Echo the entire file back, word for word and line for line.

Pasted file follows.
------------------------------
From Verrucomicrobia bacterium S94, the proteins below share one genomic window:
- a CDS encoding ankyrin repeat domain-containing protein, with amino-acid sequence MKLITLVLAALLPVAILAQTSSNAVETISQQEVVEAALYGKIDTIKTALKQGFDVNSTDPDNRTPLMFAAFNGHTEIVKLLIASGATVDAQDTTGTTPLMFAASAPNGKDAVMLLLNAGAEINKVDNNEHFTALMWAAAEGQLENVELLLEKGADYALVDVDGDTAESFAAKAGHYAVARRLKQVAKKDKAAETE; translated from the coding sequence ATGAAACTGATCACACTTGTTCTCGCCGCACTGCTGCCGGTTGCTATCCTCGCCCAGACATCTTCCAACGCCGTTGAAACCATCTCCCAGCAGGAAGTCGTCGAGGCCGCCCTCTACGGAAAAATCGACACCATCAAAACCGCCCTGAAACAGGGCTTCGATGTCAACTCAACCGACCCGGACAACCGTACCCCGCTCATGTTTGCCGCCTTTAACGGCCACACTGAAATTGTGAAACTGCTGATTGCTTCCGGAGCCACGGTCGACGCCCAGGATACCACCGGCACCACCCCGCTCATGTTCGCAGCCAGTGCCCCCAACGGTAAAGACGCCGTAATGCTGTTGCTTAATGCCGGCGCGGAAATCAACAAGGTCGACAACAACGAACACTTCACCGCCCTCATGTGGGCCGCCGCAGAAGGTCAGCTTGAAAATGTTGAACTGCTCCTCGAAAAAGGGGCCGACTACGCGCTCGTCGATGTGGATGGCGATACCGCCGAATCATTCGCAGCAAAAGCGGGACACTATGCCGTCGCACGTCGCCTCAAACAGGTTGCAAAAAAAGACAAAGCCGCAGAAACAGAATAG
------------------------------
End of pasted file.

From Verrucomicrobia bacterium S94, the proteins below share one genomic window:
- a CDS encoding ankyrin repeat domain-containing protein, with amino-acid sequence MKLITLVLAALLPVAILAQTSSNAVETISQQEVVEAALYGKIDTIKTALKQGFDVNSTDPDNRTPLMFAAFNGHTEIVKLLIASGATVDAQDTTGTTPLMFAASAPNGKDAVMLLLNAGAEINKVDNNEHFTALMWAAAEGQLENVELLLEKGADYALVDVDGDTAESFAAKAGHYAVARRLKQVAKKDKAAETE; translated from the coding sequence ATGAAACTGATCACACTTGTTCTCGCCGCACTGCTGCCGGTTGCTATCCTCGCCCAGACATCTTCCAACGCCGTTGAAACCATCTCCCAGCAGGAAGTCGTCGAGGCCGCCCTCTACGGAAAAATCGACACCATCAAAACCGCCCTGAAACAGGGCTTCGATGTCAACTCAACCGACCCGGACAACCGTACCCCGCTCATGTTTGCCGCCTTTAACGGCCACACTGAAATTGTGAAACTGCTGATTGCTTCCGGAGCCACGGTCGACGCCCAGGATACCACCGGCACCACCCCGCTCATGTTCGCAGCCAGTGCCCCCAACGGTAAAGACGCCGTAATGCTGTTGCTTAATGCCGGCGCGGAAATCAACAAGGTCGACAACAACGAACACTTCACCGCCCTCATGTGGGCCGCCGCAGAAGGTCAGCTTGAAAATGTTGAACTGCTCCTCGAAAAAGGGGCCGACTACGCGCTCGTCGATGTGGATGGCGATACCGCCGAATCATTCGCAGCAAAAGCGGGACACTATGCCGTCGCACGTCGCCTCAAACAGGTTGCAAAAAAAGACAAAGCCGCAGAAACAGAATAG